Rachel Hunter, J.D. | Article

Zombie Debts and Your Credit Report

Time-barred debts can be listed on your credit report, although there is a time limit for doing so. Debts that have not gone to judgment (judgments are separate) can stay on your credit file for 7 years after the debt is either sent to an in-house collection department, an outside debt collector or charged-off. A charge-off is an accounting term and means that the creditor has given up trying to collect the debt. It does not mean that you don’t owe the debt. A debt typically charges off somewhere between 90 and 180 days (roughly 3-6) months after the date of your last payment. So the maximum that a debt can remain on your credit is 7 ½ years from the date of your last payment.

Not all debt collectors follow the law and many of them will falsely attempt to “refresh” the date of the debt by using a different date to make it appear that the debt was more recent. If this happens to you, you have rights. First, you must dispute this in writing with each of the 3 credit bureaus – Equifax, Experian and Trans Union. Each have websites (www.equifax,com. www.experian.com and www.transunion.com). Ask the credit bureaus to investigate and tell them why the information about the debt is in error. Credit bureaus don’t do much of an investigation – basically, they ask the debt collector or debt buyer if the information is correct. If the debt collector or debt buyer affirms it, then that is the extent of the investigation. Your next step is to send a certified letter to the debt collector or junk debt buyer. If the debt collector or junk debt buyer refuses to remove the information, then go to an attorney as you can bring a lawsuit under the Fair Credit Reporting Act, 15 U.S.C. §§ 1681-1681x.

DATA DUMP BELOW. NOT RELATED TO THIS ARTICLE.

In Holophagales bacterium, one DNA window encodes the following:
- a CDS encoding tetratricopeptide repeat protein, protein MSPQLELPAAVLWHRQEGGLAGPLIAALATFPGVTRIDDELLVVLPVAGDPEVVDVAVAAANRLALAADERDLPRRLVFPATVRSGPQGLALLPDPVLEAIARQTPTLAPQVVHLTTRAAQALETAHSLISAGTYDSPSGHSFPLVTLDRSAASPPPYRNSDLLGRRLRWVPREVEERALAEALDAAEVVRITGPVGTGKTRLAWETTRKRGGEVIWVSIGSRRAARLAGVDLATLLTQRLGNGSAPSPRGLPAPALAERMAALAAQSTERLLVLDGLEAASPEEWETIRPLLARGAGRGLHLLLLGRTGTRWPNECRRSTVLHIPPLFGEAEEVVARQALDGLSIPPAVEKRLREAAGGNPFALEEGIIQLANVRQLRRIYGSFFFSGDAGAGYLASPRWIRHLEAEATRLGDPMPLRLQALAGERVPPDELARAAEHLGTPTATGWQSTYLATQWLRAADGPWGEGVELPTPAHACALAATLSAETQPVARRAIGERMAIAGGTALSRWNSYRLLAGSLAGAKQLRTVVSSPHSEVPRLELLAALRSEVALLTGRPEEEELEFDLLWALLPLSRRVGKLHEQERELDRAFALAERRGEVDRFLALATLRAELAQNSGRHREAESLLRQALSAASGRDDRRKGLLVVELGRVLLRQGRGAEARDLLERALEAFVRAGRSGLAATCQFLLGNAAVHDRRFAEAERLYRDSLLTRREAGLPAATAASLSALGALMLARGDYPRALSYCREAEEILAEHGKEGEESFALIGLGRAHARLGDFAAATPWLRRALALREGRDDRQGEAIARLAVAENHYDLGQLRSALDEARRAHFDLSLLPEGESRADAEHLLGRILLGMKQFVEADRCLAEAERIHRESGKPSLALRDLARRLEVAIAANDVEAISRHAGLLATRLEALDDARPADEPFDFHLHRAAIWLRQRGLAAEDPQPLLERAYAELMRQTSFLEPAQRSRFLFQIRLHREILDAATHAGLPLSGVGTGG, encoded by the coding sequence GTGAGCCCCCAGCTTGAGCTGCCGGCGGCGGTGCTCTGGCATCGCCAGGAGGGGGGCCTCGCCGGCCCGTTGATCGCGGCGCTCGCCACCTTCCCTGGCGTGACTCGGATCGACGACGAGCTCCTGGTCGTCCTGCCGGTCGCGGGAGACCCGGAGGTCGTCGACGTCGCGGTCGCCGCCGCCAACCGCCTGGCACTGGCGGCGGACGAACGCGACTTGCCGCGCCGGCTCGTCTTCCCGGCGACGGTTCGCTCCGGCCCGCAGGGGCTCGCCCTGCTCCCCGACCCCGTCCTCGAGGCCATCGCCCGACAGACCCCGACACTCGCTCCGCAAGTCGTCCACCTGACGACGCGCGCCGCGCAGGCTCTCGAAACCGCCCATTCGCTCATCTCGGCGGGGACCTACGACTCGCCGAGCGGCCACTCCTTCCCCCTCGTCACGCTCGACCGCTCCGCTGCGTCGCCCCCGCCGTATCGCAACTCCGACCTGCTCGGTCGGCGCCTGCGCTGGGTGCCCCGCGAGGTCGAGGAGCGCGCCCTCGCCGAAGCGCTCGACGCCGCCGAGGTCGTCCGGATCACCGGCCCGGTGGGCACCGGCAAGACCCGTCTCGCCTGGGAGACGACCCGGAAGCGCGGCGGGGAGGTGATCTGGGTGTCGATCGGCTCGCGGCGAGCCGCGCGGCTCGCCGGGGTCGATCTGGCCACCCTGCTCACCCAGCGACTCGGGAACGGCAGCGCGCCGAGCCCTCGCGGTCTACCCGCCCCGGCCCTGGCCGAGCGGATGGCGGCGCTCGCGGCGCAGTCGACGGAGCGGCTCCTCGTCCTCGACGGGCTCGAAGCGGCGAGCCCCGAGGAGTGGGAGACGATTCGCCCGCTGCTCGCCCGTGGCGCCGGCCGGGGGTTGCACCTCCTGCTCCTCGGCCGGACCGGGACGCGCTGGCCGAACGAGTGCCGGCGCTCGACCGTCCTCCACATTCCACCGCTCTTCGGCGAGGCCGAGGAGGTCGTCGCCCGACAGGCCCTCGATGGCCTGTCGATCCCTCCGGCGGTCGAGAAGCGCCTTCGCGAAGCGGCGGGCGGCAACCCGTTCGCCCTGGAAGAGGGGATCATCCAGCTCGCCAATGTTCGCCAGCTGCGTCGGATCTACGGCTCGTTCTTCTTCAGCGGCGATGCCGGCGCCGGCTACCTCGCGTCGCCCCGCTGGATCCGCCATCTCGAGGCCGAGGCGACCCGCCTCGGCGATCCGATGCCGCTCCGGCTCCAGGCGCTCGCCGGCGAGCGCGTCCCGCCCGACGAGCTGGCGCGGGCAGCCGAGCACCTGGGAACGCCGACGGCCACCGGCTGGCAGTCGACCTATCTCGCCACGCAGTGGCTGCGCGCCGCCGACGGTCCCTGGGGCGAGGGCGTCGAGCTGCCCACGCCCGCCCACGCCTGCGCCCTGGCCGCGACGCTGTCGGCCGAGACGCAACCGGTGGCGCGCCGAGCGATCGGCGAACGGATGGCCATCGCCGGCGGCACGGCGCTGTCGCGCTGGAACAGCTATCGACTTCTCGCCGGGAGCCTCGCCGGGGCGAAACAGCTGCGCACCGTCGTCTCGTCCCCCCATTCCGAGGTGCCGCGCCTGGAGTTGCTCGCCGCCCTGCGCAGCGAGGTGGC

To get a free yearly copy of your credit report, go to www.annualcreditreport.com. That site will link you directly to each of the credit bureaus. Unless you are the victim of identity fraud or theft, stagger your free reports and get one from a different credit bureau every 4 months.

Copyright (c) 2012 by Rachel Lea Hunter

All rights reserved. No part of this article may be reproduced or utilized in any form, other than for the reader's sole personal use, without permission in writing from the author.

NOTICE: The information in these articles is provided for general informational purposes only as a public service. You are advised to check for changes to current law and to consult with a qualified attorney in your state of residence on any legal issue. The use of this material does not create an attorney-client relationship with the Rachel Lea Hunter Law Office. The material in this website may be considered advertising under applicable rules.